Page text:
AP–Stimulus Watch: Unemployment unchanged by projects

A federal spending surge of more than $20 billion for roads and bridges in President Barack Obama’s first stimulus has had no effect on local unemployment rates, raising questions about his argument for billions more to address an “urgent need to accelerate job growth.”

An Associated Press analysis of stimulus spending found that it didn’t matter if a lot of money was spent on highways or none at all: Local unemployment rates rose and fell regardless. And the stimulus spending only barely helped the beleaguered construction industry, the analysis showed.

With the nation’s unemployment rate at 10 percent and expected to rise, Obama wants a second stimulus bill from Congress including billions of additional dollars for roads and bridges ”” projects the president says are “at the heart of our effort to accelerate job growth.”

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Posted in * Economics, Politics, Economy, Labor/Labor Unions/Labor Market, Office of the President, Politics in General, President Barack Obama, The Credit Freeze Crisis of Fall 2008/The Recession of 2007--, The Fiscal Stimulus Package of 2009

2 comments on “AP–Stimulus Watch: Unemployment unchanged by projects

  1. Br_er Rabbit says:

    I read this when it came out. I wish they had dug a little deeper than just massaging the statistics. How is it that I can see construction workers on the job building roads with stimulus money and it has no effect on the number of jobs available? Did the states just do work that they had planned to do anyway, and divert the funds that were replaced to other, non-stimulus government boondoggles? What really happened?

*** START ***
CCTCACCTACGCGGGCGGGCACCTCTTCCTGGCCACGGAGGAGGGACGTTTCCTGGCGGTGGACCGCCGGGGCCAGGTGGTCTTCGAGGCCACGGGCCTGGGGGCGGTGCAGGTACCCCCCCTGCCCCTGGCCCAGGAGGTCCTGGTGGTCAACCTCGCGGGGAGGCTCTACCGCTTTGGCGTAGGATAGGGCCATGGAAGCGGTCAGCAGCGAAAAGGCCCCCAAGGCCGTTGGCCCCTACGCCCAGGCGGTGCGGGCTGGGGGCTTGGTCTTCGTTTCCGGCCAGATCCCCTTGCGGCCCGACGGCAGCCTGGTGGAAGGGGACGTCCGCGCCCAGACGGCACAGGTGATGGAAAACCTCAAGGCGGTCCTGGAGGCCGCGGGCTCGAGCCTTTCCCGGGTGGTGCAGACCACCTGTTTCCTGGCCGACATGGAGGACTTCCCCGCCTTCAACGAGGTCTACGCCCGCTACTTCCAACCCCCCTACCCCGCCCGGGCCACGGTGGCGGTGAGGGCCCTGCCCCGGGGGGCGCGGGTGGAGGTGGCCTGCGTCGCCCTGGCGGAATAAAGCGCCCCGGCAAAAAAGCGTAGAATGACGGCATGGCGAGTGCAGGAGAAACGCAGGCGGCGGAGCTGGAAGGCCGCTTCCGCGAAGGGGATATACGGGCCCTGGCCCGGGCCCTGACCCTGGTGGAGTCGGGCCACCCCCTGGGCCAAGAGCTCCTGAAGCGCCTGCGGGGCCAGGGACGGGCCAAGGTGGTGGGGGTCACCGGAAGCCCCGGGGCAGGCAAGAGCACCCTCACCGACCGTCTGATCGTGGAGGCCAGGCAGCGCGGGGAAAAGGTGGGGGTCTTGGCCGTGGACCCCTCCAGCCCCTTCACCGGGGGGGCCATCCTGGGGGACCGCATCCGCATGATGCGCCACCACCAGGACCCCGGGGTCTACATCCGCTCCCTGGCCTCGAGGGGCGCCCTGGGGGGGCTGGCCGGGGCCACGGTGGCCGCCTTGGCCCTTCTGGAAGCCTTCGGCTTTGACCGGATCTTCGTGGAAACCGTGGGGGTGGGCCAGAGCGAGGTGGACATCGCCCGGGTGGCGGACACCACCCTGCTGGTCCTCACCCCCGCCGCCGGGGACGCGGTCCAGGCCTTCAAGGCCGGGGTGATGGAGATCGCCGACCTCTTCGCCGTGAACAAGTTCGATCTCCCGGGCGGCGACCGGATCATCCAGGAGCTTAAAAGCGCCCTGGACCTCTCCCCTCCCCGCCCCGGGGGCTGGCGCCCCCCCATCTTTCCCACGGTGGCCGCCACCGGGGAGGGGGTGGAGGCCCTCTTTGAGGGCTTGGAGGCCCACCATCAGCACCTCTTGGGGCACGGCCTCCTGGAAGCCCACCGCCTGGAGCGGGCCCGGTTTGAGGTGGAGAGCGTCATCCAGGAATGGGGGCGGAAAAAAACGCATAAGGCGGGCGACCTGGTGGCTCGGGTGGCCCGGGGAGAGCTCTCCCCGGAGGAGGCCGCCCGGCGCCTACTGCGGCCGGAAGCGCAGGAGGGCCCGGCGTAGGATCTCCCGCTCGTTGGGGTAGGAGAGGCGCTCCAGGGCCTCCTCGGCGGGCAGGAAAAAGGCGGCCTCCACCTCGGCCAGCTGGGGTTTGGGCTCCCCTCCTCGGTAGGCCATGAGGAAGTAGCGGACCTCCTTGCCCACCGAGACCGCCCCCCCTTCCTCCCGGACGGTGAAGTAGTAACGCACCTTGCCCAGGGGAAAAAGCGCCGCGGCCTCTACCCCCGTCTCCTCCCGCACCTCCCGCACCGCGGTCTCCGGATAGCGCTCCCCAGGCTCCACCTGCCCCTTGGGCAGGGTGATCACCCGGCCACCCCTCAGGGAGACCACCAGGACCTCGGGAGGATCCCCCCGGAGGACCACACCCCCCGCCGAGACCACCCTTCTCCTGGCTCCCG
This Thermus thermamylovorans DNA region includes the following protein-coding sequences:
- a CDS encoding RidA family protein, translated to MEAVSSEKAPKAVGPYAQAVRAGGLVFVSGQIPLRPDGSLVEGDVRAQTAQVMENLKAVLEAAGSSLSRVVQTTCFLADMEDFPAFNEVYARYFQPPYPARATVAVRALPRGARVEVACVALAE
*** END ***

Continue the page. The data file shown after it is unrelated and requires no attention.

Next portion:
2. Branford says:

    In many cases, yes, Br_er Rabbit – using workers already on the payroll. I know in California that has been the case. See here for info on how these jobs are counted by the government:

    The California state auditor rapped the state corrections department for reporting 18,000 jobs instead of just 5,000 officers who had received layoff notices before stimulus money came in. But under the new guidance, the corrections department may have been right because stimulus money is helping it make payroll for all its employees.